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Cooking with Pumpkin

 

Right now the pumpkins and winter squash are ripe and ready. Pumpkin and winter squash are a rich source of Vitamin A as well as fiber. Other nutrients you get from pumpkin include potassium, folic acid, copper, iron, and riboflavin. One cup of cooked solidly packed pumpkin/squash has only about 80 calories!

While it is much easier to use canned pumpkin, you can use fresh pumpkin and squash that you have cooked and pureed for your favorite recipes. There are several varieties of winter squash available including butternut, Hubbard, turban, buttercup, acorn, banana, mammoth, sweet dumpling, and the pumpkin.

 

 

 

 

Follow these tips for easy and safe pumpkin cooking:

  • Choose pumpkin or squash that has a bright colored skin, is firm and heavy for its size, with no damaged areas. Smaller pumpkins/squash may produce better products.
  • To use, cut it in half and scoop out the seeds. Place it cut side down in a baking dish and bake in a moderate (350 degree) oven until the pulp is soft. Let it cool slightly and then scoop the flesh out of the shell. You can puree it in a blender or food processor to make a smoother product and it is ready for pies, pumpkin bread, cookies or other product made with pumpkin puree.
  • To freeze pumpkin, first rinse the outer rind with cold water. Then cut into cooking-size sections and remove seeds. Cook until soft in boiling water, in steam, in a pressure cooker or in an oven. Remove pulp from rind and mash. To cool, place pan containing pumpkin in cold water and stir occasionally. Package, leaving ½-inch headspace. Seal, label container and freeze. Freeze in quantities that can be used at one time, for example, enough for one or two pumpkin pies.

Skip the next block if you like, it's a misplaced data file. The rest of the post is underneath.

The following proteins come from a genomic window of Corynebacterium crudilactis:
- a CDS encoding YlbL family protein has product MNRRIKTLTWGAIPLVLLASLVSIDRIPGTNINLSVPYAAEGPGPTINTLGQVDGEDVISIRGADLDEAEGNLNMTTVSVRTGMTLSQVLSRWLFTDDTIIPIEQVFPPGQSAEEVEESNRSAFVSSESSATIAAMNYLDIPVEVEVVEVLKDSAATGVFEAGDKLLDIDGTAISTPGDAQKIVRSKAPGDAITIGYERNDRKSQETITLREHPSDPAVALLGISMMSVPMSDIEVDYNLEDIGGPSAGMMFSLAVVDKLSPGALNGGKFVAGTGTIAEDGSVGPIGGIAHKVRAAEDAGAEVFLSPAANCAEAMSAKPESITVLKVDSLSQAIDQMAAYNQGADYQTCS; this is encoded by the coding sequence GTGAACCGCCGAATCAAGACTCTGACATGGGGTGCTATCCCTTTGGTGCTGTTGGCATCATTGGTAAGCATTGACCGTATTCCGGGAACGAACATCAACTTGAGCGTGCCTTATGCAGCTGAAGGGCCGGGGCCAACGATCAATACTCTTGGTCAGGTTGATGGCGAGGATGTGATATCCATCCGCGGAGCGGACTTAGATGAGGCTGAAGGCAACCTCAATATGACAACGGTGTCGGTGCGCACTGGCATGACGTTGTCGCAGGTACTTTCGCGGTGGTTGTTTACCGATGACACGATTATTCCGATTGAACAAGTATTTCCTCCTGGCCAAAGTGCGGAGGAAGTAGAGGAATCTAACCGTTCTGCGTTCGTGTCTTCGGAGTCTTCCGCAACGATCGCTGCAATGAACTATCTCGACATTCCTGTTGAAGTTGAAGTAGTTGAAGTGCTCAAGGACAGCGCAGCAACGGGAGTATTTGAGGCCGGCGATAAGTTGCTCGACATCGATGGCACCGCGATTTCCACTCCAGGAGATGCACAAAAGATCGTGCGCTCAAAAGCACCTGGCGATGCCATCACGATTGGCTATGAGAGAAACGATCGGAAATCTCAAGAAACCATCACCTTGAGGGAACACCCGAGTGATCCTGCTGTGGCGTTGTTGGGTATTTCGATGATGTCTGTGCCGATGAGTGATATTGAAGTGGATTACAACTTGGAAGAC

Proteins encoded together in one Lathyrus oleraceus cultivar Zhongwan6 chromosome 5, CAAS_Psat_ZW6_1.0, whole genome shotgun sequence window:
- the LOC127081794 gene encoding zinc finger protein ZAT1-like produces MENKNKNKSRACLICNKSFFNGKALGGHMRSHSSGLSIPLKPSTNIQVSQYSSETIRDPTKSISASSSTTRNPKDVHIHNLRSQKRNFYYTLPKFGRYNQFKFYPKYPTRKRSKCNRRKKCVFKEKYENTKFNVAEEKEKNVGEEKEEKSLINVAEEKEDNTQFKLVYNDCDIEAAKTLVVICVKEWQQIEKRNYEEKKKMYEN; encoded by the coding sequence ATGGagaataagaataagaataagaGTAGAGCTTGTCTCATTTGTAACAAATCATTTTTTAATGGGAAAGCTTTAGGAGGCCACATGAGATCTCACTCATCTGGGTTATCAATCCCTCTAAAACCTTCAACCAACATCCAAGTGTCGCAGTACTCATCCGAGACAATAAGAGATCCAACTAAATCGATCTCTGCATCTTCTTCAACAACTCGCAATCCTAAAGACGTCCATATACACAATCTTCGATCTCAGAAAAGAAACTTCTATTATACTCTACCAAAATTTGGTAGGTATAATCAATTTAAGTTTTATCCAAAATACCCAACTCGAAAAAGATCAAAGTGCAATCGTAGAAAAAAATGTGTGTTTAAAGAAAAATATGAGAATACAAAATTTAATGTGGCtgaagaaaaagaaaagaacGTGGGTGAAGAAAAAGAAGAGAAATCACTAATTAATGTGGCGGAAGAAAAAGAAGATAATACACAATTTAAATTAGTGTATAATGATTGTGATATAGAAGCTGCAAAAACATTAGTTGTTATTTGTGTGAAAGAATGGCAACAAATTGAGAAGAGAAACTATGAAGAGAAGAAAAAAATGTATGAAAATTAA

• Thaw pumpkin and squash in the refrigerator – not on the counter- before using.
  • To can pumpkin, you must can the pumpkin in chunks. Wash the pumpkin and remove seeds. Cut into 1-inch slices and peel then cut the flesh into 1-inch cubes. Add the cubes to a saucepot of boiling water and boil for 2 minutes, do not mash or puree. Pack the hot cubes into hot jars leaving 1-inch of headspace. Fill the jar to within 1-inch of the top with boiling hot cooling liquid. Remove air bubbles, wipe the jar rims, adjust the lids and process in a pressure canner at 10 pounds pressure – 55 minutes for pints and 90 minutes for quarts.
  • When you are ready to use the pumpkin, drain off most of the liquid and mash or puree and use as you would commercially canned pumpkin.
  • Check stored pumpkins occasionally and discard any that become soft or moldy

Orange Date Pumpkin Muffins

1 cup whole-wheat flour

1 cup al-purpose flour

2 tsp backing powder

1 tsp baking soda

½ tsp salt

½ tsp ground cinnamon

1 large seedless orange, scrubbed and cut into 8 sections(peel left on)

1 large egg

1 large egg white

2/3 cup fresh unseasoned pumpkin puree

½ cup packed brown sugar

¼ cup honey

3 Tbsp canola oil

¾ cup pitted dates, chopped

3 Tbsp chopped walnuts or pecans

 

Preheat oven to 400 degrees. Coat 12 standard muffin cups with cooking spray.

Whisk flours, baking powder and soda, salt, cinnamon in a large bowl.  Puree orange sections in a food processor or blender.  Add egg, egg white, pumpkin, sugar, honey and oil and process until mixed good.  Make a well in the center of the dry ingredients: add the wet ingredients and dates.  Stir with a rubber spatula until just combined.  Scoop the batter into the prepared pan and sprinkle with nuts.  Bake the muffins until the tops spring back when touched lightly approx. 18-20 minutes.  Let cool in pan for 5 min and empty out onto wire rack to cool before serving.

 

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